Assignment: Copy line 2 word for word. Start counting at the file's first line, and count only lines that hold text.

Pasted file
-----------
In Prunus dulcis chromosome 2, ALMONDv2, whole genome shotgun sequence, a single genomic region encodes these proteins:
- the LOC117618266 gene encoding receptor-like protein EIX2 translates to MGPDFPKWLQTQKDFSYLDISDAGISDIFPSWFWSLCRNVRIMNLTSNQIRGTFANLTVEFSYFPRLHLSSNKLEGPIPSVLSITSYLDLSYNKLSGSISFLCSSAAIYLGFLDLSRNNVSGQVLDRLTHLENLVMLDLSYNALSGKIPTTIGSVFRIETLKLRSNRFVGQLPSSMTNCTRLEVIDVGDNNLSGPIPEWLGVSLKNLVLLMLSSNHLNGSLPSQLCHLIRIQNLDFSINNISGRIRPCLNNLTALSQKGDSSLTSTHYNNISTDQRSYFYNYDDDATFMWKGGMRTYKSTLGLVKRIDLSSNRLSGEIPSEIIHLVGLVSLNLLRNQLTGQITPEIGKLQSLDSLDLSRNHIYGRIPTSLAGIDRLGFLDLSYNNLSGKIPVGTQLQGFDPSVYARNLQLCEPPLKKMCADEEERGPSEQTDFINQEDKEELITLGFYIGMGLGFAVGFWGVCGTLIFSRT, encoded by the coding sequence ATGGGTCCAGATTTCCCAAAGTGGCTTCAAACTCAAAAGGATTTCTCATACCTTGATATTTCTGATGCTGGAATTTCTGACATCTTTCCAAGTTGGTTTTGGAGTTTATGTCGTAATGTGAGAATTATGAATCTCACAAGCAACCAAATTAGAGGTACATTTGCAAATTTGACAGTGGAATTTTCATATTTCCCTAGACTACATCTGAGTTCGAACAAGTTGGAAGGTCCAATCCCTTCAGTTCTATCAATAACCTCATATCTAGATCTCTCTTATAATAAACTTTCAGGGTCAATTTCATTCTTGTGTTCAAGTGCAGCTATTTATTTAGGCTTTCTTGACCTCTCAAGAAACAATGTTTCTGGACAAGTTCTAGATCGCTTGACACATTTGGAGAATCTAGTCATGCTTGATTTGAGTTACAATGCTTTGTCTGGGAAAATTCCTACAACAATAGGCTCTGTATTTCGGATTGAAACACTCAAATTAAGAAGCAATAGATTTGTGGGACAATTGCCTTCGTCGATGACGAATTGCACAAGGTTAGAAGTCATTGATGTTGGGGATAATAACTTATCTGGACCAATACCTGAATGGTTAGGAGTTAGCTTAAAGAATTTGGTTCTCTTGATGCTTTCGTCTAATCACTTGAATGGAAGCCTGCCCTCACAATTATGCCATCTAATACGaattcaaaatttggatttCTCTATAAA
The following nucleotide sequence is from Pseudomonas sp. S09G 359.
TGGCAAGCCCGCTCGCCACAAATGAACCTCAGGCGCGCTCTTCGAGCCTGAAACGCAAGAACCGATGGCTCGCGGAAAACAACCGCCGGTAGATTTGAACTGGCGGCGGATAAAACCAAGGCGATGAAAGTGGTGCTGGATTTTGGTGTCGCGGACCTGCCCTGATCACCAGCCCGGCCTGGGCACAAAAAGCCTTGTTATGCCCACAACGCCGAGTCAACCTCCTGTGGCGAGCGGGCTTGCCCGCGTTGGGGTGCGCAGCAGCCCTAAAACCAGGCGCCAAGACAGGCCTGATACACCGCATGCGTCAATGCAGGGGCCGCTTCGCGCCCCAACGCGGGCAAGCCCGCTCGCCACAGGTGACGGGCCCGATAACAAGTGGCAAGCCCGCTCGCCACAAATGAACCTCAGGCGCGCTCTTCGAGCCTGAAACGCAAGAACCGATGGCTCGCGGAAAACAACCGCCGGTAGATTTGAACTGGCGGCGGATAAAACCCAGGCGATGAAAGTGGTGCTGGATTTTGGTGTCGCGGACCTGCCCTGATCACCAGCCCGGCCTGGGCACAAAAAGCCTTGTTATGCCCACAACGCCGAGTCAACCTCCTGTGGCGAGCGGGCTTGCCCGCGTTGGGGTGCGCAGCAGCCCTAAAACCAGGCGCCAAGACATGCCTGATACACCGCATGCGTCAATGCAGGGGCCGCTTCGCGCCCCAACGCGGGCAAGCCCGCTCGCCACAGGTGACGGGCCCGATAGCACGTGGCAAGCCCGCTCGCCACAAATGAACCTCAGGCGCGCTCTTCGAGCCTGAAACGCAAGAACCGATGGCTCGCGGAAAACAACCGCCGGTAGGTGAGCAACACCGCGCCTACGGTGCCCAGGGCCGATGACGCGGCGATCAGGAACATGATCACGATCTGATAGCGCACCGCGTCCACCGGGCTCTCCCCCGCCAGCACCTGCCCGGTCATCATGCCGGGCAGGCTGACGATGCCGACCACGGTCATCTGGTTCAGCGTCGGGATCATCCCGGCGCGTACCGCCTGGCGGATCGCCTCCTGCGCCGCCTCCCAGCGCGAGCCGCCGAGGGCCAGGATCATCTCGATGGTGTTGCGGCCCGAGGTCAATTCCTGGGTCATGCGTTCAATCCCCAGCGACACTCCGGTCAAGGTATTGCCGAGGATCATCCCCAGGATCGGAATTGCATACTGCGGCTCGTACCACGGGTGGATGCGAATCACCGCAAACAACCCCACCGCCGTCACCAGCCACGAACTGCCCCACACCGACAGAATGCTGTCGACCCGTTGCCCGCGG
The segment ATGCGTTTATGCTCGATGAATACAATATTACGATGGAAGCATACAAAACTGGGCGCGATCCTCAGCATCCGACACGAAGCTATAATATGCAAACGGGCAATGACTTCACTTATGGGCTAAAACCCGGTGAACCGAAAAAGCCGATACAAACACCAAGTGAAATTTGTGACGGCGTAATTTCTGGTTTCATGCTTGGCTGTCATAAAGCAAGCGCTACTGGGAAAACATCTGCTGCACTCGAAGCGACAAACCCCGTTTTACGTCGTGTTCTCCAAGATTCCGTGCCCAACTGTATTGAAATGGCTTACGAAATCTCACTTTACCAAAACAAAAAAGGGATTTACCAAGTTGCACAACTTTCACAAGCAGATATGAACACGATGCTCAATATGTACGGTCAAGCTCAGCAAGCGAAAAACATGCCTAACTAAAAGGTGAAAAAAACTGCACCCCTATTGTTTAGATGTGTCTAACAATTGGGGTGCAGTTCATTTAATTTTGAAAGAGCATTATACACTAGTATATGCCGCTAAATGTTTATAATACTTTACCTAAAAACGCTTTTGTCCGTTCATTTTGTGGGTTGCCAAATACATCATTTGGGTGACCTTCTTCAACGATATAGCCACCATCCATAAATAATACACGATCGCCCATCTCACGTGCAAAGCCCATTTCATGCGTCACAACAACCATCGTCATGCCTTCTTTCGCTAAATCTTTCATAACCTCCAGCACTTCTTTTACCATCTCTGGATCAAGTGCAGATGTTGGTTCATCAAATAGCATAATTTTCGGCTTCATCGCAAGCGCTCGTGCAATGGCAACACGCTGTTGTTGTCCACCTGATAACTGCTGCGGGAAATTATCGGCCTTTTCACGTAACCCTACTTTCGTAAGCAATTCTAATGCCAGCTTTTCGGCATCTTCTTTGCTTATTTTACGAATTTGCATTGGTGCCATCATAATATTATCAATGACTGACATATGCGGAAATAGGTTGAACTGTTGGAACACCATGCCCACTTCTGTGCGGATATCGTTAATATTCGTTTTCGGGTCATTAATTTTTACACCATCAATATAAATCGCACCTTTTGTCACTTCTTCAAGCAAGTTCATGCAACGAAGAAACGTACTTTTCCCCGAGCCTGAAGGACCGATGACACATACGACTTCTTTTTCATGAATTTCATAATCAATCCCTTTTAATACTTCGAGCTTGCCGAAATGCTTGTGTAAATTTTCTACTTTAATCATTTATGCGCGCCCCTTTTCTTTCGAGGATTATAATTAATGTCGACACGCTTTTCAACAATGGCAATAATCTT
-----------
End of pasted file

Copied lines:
- the LOC117618266 gene encoding receptor-like protein EIX2 translates to MGPDFPKWLQTQKDFSYLDISDAGISDIFPSWFWSLCRNVRIMNLTSNQIRGTFANLTVEFSYFPRLHLSSNKLEGPIPSVLSITSYLDLSYNKLSGSISFLCSSAAIYLGFLDLSRNNVSGQVLDRLTHLENLVMLDLSYNALSGKIPTTIGSVFRIETLKLRSNRFVGQLPSSMTNCTRLEVIDVGDNNLSGPIPEWLGVSLKNLVLLMLSSNHLNGSLPSQLCHLIRIQNLDFSINNISGRIRPCLNNLTALSQKGDSSLTSTHYNNISTDQRSYFYNYDDDATFMWKGGMRTYKSTLGLVKRIDLSSNRLSGEIPSEIIHLVGLVSLNLLRNQLTGQITPEIGKLQSLDSLDLSRNHIYGRIPTSLAGIDRLGFLDLSYNNLSGKIPVGTQLQGFDPSVYARNLQLCEPPLKKMCADEEERGPSEQTDFINQEDKEELITLGFYIGMGLGFAVGFWGVCGTLIFSRT, encoded by the coding sequence ATGGGTCCAGATTTCCCAAAGTGGCTTCAAACTCAAAAGGATTTCTCATACCTTGATATTTCTGATGCTGGAATTTCTGACATCTTTCCAAGTTGGTTTTGGAGTTTATGTCGTAATGTGAGAATTATGAATCTCACAAGCAACCAAATTAGAGGTACATTTGCAAATTTGACAGTGGAATTTTCATATTTCCCTAGACTACATCTGAGTTCGAACAAGTTGGAAGGTCCAATCCCTTCAGTTCTATCAATAACCTCATATCTAGATCTCTCTTATAATAAACTTTCAGGGTCAATTTCATTCTTGTGTTCAAGTGCAGCTATTTATTTAGGCTTTCTTGACCTCTCAAGAAACAATGTTTCTGGACAAGTTCTAGATCGCTTGACACATTTGGAGAATCTAGTCATGCTTGATTTGAGTTACAATGCTTTGTCTGGGAAAATTCCTACAACAATAGGCTCTGTATTTCGGATTGAAACACTCAAATTAAGAAGCAATAGATTTGTGGGACAATTGCCTTCGTCGATGACGAATTGCACAAGGTTAGAAGTCATTGATGTTGGGGATAATAACTTATCTGGACCAATACCTGAATGGTTAGGAGTTAGCTTAAAGAATTTGGTTCTCTTGATGCTTTCGTCTAATCACTTGAATGGAAGCCTGCCCTCACAATTATGCCATCTAATACGaattcaaaatttggatttCTCTATAAA